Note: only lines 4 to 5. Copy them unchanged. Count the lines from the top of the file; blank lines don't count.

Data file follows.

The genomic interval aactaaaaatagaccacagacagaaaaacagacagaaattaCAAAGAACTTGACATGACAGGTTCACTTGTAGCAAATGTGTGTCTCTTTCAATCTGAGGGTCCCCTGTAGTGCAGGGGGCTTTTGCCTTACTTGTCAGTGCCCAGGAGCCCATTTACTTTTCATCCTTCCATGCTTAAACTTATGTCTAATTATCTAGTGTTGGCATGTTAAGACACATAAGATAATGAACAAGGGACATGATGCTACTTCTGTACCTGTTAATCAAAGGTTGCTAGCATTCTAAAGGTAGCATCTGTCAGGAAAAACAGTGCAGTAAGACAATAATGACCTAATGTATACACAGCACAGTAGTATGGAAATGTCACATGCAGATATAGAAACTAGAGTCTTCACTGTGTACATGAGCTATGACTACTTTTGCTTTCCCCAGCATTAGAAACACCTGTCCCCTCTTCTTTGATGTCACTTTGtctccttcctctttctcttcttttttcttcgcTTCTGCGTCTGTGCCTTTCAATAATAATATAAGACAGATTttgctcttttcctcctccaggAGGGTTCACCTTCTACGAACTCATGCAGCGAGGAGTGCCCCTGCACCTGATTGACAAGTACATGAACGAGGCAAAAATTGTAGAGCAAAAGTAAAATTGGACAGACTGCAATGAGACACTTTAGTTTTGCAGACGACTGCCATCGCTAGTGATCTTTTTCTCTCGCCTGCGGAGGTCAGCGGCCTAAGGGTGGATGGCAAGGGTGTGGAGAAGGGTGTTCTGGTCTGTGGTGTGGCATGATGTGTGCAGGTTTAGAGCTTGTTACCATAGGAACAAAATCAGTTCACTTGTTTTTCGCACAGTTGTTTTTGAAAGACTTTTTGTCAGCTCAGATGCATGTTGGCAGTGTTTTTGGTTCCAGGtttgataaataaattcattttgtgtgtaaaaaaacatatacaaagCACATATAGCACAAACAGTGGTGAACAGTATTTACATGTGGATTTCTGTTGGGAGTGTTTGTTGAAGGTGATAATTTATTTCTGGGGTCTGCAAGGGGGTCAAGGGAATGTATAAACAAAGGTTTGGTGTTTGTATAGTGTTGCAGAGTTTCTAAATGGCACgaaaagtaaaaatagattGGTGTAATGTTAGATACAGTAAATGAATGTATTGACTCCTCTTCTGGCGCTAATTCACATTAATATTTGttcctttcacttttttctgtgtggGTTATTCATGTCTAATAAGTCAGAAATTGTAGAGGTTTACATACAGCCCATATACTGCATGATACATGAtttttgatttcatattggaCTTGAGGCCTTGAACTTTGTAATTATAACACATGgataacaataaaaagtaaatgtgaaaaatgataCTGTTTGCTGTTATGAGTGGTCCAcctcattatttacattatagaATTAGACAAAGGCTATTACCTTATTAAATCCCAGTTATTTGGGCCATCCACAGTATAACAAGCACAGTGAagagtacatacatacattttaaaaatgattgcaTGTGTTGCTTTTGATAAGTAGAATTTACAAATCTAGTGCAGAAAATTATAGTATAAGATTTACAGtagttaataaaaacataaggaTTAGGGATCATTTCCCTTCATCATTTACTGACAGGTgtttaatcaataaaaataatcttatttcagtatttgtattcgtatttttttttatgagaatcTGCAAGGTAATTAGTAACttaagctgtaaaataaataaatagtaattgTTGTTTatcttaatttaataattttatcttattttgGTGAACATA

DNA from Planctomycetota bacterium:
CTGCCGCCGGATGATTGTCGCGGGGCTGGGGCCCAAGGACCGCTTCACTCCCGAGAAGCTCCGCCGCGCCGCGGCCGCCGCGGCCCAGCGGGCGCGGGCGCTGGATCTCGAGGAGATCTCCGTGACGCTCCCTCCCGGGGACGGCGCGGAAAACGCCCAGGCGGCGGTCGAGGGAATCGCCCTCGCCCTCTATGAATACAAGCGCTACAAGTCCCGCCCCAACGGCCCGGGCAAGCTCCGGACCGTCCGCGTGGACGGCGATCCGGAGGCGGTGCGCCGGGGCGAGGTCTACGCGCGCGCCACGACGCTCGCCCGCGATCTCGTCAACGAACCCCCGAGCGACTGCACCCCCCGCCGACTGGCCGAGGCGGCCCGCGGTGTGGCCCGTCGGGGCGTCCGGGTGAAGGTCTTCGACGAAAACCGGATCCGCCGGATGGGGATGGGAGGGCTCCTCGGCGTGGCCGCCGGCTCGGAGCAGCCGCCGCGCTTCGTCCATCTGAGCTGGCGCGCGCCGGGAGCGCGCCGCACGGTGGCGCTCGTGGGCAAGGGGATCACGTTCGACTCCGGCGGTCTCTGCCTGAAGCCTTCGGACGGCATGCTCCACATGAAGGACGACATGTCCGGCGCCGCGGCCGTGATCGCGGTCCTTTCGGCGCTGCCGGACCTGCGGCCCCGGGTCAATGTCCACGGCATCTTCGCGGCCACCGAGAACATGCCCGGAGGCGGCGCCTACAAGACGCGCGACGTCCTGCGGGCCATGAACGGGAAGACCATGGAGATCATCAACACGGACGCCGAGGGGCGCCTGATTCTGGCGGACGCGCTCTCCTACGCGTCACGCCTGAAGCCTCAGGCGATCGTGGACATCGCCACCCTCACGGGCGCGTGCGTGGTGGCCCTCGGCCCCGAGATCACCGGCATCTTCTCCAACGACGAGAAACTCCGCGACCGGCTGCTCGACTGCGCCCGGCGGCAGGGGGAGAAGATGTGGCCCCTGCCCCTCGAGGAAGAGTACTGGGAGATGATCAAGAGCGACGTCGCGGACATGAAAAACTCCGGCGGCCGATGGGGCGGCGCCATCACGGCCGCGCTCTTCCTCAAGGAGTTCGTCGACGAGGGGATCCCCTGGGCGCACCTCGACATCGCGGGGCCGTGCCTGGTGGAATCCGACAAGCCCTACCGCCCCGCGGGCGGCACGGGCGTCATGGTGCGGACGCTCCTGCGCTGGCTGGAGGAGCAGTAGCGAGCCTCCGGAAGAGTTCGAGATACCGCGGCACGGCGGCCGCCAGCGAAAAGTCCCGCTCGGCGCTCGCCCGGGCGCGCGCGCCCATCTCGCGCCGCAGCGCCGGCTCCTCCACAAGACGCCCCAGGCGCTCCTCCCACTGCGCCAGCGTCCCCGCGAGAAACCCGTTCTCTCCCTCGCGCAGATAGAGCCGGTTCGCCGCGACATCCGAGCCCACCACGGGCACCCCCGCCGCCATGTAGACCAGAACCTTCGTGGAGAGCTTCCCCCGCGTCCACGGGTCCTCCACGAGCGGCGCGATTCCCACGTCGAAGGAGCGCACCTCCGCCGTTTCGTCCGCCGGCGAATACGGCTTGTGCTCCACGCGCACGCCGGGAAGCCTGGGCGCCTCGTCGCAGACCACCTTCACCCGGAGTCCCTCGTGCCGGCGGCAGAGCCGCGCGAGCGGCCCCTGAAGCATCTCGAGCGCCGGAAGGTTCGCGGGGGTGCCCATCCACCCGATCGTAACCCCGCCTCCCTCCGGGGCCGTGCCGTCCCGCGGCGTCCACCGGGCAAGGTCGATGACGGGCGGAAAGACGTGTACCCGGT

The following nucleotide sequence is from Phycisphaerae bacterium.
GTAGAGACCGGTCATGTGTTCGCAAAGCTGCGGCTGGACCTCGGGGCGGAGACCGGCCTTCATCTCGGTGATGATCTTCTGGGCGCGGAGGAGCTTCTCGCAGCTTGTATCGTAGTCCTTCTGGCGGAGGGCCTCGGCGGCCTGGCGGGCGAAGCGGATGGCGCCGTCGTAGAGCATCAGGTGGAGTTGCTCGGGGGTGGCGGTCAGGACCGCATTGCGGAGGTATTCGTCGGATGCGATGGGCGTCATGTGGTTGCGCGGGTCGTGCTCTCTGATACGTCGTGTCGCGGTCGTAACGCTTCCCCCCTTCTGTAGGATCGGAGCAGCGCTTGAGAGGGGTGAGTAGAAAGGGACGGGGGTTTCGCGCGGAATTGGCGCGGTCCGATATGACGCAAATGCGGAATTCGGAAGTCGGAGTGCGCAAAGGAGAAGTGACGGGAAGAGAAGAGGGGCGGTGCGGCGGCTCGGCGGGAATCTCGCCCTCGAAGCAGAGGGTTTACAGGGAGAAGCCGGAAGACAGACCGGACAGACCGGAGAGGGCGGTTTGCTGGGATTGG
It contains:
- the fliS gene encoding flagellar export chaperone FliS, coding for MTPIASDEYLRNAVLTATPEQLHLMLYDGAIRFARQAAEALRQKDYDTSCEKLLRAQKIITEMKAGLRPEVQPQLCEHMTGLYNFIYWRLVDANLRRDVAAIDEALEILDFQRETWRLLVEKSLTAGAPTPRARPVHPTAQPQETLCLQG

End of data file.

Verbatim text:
The following nucleotide sequence is from Phycisphaerae bacterium.
GTAGAGACCGGTCATGTGTTCGCAAAGCTGCGGCTGGACCTCGGGGCGGAGACCGGCCTTCATCTCGGTGATGATCTTCTGGGCGCGGAGGAGCTTCTCGCAGCTTGTATCGTAGTCCTTCTGGCGGAGGGCCTCGGCGGCCTGGCGGGCGAAGCGGATGGCGCCGTCGTAGAGCATCAGGTGGAGTTGCTCGGGGGTGGCGGTCAGGACCGCATTGCGGAGGTATTCGTCGGATGCGATGGGCGTCATGTGGTTGCGCGGGTCGTGCTCTCTGATACGTCGTGTCGCGGTCGTAACGCTTCCCCCCTTCTGTAGGATCGGAGCAGCGCTTGAGAGGGGTGAGTAGAAAGGGACGGGGGTTTCGCGCGGAATTGGCGCGGTCCGATATGACGCAAATGCGGAATTCGGAAGTCGGAGTGCGCAAAGGAGAAGTGACGGGAAGAGAAGAGGGGCGGTGCGGCGGCTCGGCGGGAATCTCGCCCTCGAAGCAGAGGGTTTACAGGGAGAAGCCGGAAGACAGACCGGACAGACCGGAGAGGGCGGTTTGCTGGGATTGG